Forecast for 2013: With his move to Cleveland, Reynolds traded in a good hitting environment in Baltimore for a stadium that is tough on righties. Then again, he hasn't relied on gaudy home splits, either as an Oriole or as a Diamondback, to put up big power numbers. With his HR/FB due to rebound, Reynolds should be a 30-homer threat yet again, but he's not being drafted like one.

Ivan Nova, SP, Yankees

Impact of luck in 2012: Nova didn't do himself any favors last season in posting a nondescript 46 percent ground ball rate, but that alone shouldn't have resulted in him allowing 28 home runs over 170 1/3 innings. Former teammate A.J. Burnett was notorious for his troubles with the long ball when he was a Yankee, but even he typically posted HR/FB ratios lower than Nova's 14 percent from last year. Nova also posted a .337 BABIP which is highly likely to shrink this season.

Forecast for 2013: Nova may correct his problems by reverting to a higher ground ball rate, but even if he doesn't, he should be able to do a better job of limiting homers and hits in general and lowering his ERA and WHIP. While Nova will have to fend off David Phelps for the fifth starter's job once Phil Hughes (back) returns from the disabled list, he is worth a flyer as one of the top 100 starting pitchers -- a distinction he does not currently own in Rotisserie drafts.

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Mike Minor, SP, Braves

Impact of luck in 2012: As a flyball pitcher, owners can expect Minor to record a lower-than-average BABIP, but his .260 mark from last year was too far from the majors' .297 norm to be credible. A 1.15 WHIP that resulted from that low hit rate allowed Minor to finish among the top 50 starting pitchers in Rotisserie last season.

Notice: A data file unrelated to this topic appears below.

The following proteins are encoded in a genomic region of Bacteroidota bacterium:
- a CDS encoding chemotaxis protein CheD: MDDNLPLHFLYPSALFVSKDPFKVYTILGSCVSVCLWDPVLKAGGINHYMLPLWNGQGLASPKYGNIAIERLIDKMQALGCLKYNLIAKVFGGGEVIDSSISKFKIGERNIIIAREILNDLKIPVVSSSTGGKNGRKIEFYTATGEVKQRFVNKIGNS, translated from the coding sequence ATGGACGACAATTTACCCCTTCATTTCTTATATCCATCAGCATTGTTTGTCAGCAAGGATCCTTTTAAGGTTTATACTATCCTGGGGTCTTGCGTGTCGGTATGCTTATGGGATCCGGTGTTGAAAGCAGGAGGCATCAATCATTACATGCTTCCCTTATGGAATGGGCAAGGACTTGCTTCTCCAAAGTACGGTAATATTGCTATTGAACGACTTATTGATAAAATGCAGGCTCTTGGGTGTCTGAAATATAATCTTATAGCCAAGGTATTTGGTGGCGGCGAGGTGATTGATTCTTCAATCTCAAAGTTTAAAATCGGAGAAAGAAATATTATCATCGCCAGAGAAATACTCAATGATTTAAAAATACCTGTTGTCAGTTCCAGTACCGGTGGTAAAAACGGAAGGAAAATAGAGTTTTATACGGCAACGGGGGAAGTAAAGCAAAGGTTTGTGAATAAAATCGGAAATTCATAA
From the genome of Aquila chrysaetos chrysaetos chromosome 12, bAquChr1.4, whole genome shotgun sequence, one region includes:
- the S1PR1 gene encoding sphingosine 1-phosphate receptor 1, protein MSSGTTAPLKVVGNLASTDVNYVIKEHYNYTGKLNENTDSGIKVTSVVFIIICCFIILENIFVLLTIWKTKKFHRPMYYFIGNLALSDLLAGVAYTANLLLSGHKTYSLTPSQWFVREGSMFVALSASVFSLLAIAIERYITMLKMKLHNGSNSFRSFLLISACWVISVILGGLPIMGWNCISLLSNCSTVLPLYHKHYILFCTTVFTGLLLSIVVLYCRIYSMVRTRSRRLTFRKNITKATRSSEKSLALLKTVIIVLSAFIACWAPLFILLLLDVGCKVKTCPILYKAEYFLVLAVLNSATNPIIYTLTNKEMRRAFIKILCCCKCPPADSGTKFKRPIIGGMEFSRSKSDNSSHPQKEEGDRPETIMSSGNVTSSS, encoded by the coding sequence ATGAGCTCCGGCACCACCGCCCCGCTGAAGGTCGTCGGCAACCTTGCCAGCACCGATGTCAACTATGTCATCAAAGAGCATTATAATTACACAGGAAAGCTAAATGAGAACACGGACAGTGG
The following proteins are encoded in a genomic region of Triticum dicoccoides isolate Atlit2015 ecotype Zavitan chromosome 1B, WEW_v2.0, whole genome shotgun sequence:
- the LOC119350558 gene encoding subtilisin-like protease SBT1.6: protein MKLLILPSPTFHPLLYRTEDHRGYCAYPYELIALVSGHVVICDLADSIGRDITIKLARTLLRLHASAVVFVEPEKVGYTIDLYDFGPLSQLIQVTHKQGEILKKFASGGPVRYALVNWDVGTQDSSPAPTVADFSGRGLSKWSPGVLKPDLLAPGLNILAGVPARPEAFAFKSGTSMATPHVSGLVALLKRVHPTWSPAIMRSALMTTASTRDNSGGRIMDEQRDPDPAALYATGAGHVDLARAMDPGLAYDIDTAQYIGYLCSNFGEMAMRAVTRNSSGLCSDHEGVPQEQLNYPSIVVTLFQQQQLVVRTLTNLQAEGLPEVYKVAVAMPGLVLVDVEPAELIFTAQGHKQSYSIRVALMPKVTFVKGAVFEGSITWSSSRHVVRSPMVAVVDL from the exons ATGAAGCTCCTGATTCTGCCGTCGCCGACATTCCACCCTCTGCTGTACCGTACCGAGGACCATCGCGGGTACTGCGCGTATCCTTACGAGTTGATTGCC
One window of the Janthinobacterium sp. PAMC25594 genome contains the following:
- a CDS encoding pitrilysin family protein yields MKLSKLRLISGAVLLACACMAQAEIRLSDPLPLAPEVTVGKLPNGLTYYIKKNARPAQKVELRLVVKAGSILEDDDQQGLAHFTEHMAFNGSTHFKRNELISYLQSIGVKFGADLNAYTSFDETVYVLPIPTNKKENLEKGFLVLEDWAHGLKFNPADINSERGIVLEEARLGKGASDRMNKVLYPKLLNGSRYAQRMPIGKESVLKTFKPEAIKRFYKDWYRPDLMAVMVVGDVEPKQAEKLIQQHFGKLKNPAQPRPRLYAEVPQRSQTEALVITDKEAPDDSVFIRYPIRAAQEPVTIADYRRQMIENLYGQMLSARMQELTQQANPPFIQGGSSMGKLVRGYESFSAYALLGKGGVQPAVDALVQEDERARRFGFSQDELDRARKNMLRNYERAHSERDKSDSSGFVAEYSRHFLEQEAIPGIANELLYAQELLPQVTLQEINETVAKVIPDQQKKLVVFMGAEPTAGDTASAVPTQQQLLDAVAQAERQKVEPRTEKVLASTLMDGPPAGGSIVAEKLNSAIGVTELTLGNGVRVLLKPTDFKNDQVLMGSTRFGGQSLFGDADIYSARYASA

Forecast for 2013: This year, Minor is clocking in as a top 40 starting pitcher in mixed Rotisserie drafts, but with some WHIP regression likely in his future, he could frustrate owners looking for a repeat of or improvement over last season.

Jordan Zimmermann, SP, Nationals

Impact of luck in 2012: There is no question that Zimmermann has great control and is highly efficient, and owners can trust his back-to-back sub-1.20 WHIPs. However, his 2.94 ERA was far lower than his 3.87 xFIP suggests it should have been. A 78 percent strand rate was at the heart of the discrepancy, and not many pitchers can replicate a rate that high in consecutive seasons.

Forecast for 2013: Owners may expect Zimmermann to have a third straight season with an ERA close to 3.00, but he may not benefit from an unusually-low HR/FB ratio like he had in 2011 or a low strand rate like he had last year. Look for Zimmermann to finish with a mid-3.00s ERA to go along with a low WHIP.

Scott Feldman, SP, Cubs

Impact of luck in 2012: Feldman has always had problems with stranding baserunners, but last season's 64 percent rate with the Rangers was low, even for him. He posted a career-high 7.0 K/9 rate while walking only 2.3 batters per nine innings, but his reward was a 5.09 ERA.